Feathering the nest
The hypocrisy of our MPs would appear to know no bounds. Over the past few weeks they have rushed through changes to the state pension with undue haste, yet there has been a deafening silence over reforms to their own pension scheme.
Lest you should forget, both Conservative and Liberal Democrat MPs had, before the General Election, emphasised their belief that MPs pensions were too generous and should be reformed.
Some had argued for the abolition of their obscenely generous final salary scheme while others said it should be downgraded. But one thing most agreed on is that new members should not continue to benefit from the hugely taxpayer-subsidised gold plated scheme they had enjoyed for years.
So what has actually happened since the election? Well, they have moved swiftly to raise the retirement age for women and men to 66.
As a result 4.5m will have to wait longer than expected before they can pick up their state pension. Some women will receive their state pension almost two years later than they had expected.
This has caused considerable outrage among women in their late 50s who have little time to plan for the changes and whose personal pensions are written to age 60 or 65. They must make up an income shortfall of up to £10,000 from somewhere.
Meanwhile MPs have been strangely reticent over reforms to their own pensions which continue to reward them with up to one fortieth of their final salary for every year’s service if they contribute 11.9 per cent of their salary. This reduces to one fiftieth if they pay in 7.9 per cent and one sixtieth if they pay in 5.9 per cent.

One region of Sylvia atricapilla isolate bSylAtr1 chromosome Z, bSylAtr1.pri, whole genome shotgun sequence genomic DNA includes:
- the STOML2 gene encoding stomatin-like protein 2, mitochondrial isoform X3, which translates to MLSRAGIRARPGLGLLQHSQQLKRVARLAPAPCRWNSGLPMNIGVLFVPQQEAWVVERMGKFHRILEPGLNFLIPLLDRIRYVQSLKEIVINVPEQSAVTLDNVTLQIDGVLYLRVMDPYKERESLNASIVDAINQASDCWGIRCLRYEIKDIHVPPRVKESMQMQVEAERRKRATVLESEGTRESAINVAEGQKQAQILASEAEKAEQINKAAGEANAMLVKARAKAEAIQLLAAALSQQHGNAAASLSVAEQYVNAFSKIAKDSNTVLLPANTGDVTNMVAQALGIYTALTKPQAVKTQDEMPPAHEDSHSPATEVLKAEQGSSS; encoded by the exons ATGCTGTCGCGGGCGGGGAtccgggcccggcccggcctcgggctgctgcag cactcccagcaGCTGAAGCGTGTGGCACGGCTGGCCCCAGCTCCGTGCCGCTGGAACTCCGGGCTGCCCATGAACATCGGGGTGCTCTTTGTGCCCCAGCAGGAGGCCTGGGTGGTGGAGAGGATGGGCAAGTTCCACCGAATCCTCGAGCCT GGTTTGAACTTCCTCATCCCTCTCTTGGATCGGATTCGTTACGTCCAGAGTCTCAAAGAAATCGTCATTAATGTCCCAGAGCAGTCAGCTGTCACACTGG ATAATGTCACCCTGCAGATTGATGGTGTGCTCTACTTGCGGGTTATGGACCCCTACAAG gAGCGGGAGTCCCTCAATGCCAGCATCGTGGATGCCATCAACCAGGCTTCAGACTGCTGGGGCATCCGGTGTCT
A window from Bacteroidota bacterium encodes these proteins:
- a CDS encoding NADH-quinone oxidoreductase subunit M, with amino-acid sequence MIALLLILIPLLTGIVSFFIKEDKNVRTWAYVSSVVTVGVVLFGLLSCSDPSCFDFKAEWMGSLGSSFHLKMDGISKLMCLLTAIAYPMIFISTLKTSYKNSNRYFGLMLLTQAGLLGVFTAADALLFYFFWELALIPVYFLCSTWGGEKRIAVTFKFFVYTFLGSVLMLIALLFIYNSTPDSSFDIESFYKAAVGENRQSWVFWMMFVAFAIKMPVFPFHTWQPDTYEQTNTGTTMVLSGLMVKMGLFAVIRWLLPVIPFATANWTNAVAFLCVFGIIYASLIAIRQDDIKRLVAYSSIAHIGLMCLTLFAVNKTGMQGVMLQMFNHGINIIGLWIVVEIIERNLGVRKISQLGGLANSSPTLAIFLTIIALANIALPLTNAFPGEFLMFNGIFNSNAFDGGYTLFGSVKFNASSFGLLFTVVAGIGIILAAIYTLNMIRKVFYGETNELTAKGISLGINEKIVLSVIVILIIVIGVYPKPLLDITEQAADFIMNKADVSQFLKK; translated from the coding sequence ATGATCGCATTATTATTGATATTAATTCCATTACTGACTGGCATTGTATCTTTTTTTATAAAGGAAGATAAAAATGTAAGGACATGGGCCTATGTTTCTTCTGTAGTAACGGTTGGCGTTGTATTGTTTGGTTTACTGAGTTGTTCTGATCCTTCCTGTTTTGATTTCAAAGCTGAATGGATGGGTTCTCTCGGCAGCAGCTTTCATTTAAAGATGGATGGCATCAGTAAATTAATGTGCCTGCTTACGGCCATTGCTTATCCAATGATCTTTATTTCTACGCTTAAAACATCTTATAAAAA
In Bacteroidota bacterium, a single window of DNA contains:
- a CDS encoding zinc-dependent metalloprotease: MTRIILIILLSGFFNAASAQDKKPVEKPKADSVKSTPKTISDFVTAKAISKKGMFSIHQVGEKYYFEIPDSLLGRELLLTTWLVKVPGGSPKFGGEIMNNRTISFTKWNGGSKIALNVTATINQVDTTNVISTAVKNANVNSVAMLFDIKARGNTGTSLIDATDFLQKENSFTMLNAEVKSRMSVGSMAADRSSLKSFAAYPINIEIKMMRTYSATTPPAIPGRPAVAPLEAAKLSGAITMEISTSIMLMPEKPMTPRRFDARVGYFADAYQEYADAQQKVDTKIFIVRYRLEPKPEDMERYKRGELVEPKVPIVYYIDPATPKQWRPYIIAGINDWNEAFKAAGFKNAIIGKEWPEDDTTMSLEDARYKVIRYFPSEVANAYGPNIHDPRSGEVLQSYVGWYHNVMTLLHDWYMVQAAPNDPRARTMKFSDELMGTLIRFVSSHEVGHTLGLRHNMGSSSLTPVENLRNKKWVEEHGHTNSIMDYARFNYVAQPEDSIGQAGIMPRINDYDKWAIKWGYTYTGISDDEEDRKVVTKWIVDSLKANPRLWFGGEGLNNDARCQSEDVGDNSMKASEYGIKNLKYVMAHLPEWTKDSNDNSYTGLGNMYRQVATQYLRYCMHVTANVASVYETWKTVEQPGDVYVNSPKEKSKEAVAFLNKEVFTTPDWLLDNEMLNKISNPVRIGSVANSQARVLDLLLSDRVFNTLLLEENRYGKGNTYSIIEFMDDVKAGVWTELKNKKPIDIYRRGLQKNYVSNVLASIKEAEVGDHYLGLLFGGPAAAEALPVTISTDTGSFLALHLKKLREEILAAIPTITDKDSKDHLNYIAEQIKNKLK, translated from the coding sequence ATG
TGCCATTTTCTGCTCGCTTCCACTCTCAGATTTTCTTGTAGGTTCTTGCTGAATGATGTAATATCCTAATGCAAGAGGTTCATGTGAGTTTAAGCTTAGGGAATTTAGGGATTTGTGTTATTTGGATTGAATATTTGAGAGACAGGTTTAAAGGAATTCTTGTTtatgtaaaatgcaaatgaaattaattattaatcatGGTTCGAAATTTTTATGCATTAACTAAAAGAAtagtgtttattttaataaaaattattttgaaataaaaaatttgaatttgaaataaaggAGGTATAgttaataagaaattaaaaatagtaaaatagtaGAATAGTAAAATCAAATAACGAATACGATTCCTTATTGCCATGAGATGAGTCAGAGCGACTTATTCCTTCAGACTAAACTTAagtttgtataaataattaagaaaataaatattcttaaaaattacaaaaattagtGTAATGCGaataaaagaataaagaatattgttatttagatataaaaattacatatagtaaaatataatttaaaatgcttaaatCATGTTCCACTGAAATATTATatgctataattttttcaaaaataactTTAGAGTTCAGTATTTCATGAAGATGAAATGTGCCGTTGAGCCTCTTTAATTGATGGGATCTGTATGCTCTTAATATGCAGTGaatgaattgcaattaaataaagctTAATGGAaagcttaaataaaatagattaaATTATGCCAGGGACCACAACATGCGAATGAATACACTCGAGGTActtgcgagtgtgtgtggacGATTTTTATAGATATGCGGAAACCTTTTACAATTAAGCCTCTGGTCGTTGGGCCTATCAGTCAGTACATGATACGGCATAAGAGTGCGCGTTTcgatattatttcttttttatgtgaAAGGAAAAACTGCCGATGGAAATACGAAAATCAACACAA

An MP could work for just 15 years and build up a £24,000 pension, based on his salary of £65,738. A worker in the private sector would have to build up a pension pot of £700,000 over a lifetime to get the same income at age 65.
MPs’ spouses also receive generous benefits when their husband or wife dies – including a lump-sum worth four times their annual salary and an income of five eights of their pension.
Incidentally, in 2008 taxpayers paid £12m towards MPs’ pensions, three times more than MPs themselves contributed.
In the Budget, George Osborne confirmed the government had accepted recommendations in Lord Hutton’s report – published in March – as the blueprint for reform of MPs’ as well as public sector pensions. But this could leave reform moving at a snail’s pace.
But MPs are still chewing over recommendations made by the Senior Salaries Review Board last summer. This recommended moving from a final salary pension to a less generous one based on career average, and increasing MPs’ pension age from 65 to 68. It also said their pension should be built up more slowly.
By dilly-dallying over reforming their own pensions while taking swift and punitive measure over everyone else’s (including replacing the RPI link with CPI) MPs have revealed once again that whatever their political colours their prime cause is feathering their own nest.